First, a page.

Everyone involved in this process (teachers, students, parents) understands the need to “make room” when it comes to regular class requirements that you can make the most of the amazing learning opportunities in the village. It would be a waste of time to take you out of the “four walls” of the regular classroom, move 2000 kilometers away, and then have you spend your days doing the same work that you would be doing back in Shanghai.
This means that teachers will be making very careful decisions about the expectations they have for students while they are away from Shanghai. While teachers want to “make room” for Microcampus students to make the most of their experience, they want to do so in a way that will not result in major gaps in student learning as they move forward in their education.
There is a need to find a balance: on one side, the wish to have students completely immersed in village life, while on the other side is the reality that students will need to be ready to return to the “four walls” without being at a disadvantage.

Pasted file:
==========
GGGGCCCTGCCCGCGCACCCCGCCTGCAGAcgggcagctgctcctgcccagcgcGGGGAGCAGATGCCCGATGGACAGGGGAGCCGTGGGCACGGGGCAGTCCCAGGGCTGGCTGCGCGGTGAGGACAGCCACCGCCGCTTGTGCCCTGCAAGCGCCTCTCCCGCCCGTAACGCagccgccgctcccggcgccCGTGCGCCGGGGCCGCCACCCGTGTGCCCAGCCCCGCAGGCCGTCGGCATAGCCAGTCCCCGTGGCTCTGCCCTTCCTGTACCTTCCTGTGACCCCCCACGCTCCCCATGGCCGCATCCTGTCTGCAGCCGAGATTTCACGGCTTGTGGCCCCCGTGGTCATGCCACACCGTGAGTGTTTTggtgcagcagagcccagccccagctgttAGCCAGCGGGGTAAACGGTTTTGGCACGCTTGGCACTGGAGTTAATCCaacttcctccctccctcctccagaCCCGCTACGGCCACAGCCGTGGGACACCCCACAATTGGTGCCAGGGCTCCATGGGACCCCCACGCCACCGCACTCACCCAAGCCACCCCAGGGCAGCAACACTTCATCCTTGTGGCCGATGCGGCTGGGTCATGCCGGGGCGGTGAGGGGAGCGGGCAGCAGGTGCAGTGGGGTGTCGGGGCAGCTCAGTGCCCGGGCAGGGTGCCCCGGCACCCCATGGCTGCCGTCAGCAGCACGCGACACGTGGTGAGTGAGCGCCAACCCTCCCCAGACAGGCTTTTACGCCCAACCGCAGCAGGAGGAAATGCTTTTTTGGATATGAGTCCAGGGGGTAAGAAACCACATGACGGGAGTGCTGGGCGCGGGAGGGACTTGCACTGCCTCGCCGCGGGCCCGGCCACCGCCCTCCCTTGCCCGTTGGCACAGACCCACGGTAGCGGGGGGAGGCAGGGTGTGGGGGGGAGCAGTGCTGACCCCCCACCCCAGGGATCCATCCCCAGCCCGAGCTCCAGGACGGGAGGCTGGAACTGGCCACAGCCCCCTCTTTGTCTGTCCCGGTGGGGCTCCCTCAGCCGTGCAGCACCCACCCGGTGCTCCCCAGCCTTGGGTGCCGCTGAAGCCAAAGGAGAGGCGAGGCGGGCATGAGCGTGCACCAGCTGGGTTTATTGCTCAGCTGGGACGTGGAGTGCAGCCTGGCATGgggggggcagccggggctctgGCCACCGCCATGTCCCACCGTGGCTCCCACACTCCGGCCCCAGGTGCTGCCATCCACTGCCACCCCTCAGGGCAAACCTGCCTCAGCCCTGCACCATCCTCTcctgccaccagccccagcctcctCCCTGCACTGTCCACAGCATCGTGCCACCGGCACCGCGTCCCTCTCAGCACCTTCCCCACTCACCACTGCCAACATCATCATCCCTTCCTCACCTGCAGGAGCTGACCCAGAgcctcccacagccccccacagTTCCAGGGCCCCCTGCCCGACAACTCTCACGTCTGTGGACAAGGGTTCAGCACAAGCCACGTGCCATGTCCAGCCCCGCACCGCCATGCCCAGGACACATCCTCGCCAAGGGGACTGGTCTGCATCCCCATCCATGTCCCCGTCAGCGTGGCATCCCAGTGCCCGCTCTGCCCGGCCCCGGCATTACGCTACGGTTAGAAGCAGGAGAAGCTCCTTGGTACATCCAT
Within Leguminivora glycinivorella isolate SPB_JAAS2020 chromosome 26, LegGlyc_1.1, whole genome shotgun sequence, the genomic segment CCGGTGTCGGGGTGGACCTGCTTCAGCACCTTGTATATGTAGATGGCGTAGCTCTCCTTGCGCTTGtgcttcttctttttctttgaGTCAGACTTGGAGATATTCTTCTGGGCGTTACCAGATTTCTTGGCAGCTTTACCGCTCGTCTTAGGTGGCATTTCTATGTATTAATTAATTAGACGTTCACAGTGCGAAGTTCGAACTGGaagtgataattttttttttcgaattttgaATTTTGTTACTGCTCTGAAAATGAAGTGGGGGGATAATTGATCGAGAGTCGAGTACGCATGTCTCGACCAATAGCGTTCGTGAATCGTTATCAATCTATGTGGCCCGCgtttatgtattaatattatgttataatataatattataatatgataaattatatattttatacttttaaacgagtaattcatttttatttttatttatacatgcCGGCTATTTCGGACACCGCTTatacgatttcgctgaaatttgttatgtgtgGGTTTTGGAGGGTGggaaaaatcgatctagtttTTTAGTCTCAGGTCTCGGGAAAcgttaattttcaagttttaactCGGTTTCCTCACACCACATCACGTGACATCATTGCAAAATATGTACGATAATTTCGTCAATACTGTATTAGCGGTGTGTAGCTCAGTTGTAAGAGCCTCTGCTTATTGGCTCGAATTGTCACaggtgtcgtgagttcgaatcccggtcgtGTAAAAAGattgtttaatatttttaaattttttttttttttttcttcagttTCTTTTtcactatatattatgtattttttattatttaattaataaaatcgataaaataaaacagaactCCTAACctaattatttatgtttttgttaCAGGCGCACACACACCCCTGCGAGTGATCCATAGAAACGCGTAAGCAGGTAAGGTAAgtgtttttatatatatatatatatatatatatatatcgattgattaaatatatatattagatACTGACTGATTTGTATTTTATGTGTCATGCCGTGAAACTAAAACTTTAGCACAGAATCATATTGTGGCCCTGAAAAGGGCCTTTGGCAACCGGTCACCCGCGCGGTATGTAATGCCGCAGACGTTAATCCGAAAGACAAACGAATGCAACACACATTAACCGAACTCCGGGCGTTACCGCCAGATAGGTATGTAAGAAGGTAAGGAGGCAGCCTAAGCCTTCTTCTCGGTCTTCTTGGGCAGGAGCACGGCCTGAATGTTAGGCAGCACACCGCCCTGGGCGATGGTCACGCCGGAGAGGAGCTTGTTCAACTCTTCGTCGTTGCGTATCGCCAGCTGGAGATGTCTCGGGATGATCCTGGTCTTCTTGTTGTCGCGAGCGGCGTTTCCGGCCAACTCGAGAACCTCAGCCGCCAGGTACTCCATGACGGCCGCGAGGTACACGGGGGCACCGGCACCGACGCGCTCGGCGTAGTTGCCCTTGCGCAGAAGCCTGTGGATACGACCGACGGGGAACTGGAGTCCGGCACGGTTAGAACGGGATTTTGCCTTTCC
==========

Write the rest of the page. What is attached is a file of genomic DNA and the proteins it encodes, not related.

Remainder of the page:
For example, if a student misses an entire unit in math class, he/she will probably end up feeling lost later on when the math teacher expects them to build on what they missed. Math class, then, will continue to be approached in a fairly traditional way (practice questions, quizzes, tests) in order to maintain the progression of learning that is a part of math class.
Teachers in other subject areas might view the Microcampus project work as being another way of reaching the same academic goals as the students in the regular classroom. These teachers will “make room” for your work by reducing or eliminating requirements for their class.
Again, the goal is to find a balance. Mr. Tafel and the Grade 8 teachers will work together to have a clear plan to serve as a guide for your expectations. This guide will be available before the trip and posted to the student workspace on the project website.